SPRINGFIELD, Mo. — External factors like bullying can impact boys and their mental health now and when they grow up.

“I’ve gotten really close to my breaking point,” Wyatt Anderson said. “Like when people comment on my weight or make fun of me.”

Being bullied, that experience lives on for everyone’s child. It’s a cycle.

These local boys who opened up about their experiences in school walk a fine line between victim and aggressor.

“I do feel really angry and I want to, like, hit them and fight with them, but I don’t want to do that,” Emme Jeffries said, a local student.

But the reality is not simply action and reaction. Sometimes, boys are reluctant to open up about their hurt.

The problem is that today’s boys are at an age where how their friends treat them matters most, even if they don’t want to admit it.

Dr. Bill Mallot, a local psychologist affiliated with Burrell Behavioral Health, explains.

“As they get more and more to adolescence, they rely more on the feedback they get from their friends than they do from anybody else,” Mallot said. “This really helps shape their identity in a lot of positive and in negative ways.”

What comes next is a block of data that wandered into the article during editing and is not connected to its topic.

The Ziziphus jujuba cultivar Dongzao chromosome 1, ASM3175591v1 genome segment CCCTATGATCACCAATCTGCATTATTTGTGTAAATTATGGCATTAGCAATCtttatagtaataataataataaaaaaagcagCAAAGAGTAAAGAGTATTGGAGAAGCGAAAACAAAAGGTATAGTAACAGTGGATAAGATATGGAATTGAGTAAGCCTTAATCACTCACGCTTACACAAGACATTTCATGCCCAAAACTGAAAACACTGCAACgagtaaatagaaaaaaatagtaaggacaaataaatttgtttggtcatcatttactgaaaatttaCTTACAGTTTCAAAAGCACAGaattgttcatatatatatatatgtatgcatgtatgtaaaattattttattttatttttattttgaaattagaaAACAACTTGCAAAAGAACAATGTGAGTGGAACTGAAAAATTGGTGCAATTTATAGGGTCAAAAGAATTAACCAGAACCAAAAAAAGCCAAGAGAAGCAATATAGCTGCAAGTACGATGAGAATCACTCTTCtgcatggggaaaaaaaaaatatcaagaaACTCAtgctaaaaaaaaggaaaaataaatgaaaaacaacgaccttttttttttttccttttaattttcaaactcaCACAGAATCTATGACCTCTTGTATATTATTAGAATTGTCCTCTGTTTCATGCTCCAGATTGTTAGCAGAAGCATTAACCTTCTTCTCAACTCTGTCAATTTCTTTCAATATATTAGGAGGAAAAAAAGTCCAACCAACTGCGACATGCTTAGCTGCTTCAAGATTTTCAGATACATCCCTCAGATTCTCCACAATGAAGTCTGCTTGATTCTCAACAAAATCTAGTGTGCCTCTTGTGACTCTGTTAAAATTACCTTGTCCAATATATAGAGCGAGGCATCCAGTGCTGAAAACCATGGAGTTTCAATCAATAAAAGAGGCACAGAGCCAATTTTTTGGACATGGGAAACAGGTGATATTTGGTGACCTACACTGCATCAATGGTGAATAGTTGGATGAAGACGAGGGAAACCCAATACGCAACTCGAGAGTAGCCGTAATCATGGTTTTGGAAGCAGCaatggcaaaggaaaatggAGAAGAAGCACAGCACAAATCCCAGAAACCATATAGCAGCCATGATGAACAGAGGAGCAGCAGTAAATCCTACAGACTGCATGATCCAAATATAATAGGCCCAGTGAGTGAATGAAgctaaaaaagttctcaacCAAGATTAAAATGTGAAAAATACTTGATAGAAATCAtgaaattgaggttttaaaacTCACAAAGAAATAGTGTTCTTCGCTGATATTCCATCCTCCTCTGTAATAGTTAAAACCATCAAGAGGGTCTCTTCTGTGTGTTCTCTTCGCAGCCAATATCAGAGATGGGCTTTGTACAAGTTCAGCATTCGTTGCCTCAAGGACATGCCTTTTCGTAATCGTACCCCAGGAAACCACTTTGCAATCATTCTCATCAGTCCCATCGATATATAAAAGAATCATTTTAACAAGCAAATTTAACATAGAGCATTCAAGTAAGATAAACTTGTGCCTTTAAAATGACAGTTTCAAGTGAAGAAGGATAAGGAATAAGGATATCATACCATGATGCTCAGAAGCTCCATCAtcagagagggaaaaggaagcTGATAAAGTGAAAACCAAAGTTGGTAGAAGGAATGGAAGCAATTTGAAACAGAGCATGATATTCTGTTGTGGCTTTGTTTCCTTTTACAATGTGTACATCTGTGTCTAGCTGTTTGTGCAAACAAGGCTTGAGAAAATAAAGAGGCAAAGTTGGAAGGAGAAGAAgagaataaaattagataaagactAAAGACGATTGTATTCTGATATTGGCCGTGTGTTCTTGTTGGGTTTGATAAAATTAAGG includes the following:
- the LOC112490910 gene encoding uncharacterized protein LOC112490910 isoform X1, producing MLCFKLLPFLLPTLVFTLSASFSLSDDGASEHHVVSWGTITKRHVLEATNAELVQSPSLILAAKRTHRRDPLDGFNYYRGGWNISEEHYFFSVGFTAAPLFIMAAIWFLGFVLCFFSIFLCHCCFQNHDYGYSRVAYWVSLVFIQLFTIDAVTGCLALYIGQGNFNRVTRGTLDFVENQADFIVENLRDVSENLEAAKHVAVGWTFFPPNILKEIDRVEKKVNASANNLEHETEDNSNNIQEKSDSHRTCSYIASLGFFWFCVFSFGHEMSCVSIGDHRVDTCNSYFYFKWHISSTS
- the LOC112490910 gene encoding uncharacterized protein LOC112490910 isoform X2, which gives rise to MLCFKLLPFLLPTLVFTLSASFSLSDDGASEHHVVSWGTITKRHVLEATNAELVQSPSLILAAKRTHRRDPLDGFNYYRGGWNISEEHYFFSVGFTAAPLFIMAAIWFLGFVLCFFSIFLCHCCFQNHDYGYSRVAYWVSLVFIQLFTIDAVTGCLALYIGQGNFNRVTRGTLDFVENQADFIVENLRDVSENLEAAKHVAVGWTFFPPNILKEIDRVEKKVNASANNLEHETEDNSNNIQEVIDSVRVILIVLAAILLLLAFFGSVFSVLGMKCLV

New research finds bullying in adolescence is associated with mental health challenges as adults, making the experiences of everyone’s child everyone’s concern as the life cycle turns.

And Emme’s mom, Denise, sees today’s bullies not just as the aggressors, but as victims themselves.

“A lot of times, kids who bully are being bullied at home or by somebody else outside of school, or in school,” Denise said.

This is why public schools have made anti-bullying campaigns a core part of their curriculum.

But school efforts only address part of a child’s day, and Dr. Mallot has advice for how anyone can help boys who face bullying.

“Take an interest in that child,” Mallot said. “Take them aside, talk to them about it, but make sure this is not an atmosphere for them to feel weak.”

Perhaps the community can help break this cycle. And boys like Emme are ready.

“I don’t want to hurt people, but I also don’t want people to hurt me and my feelings,” Emme said.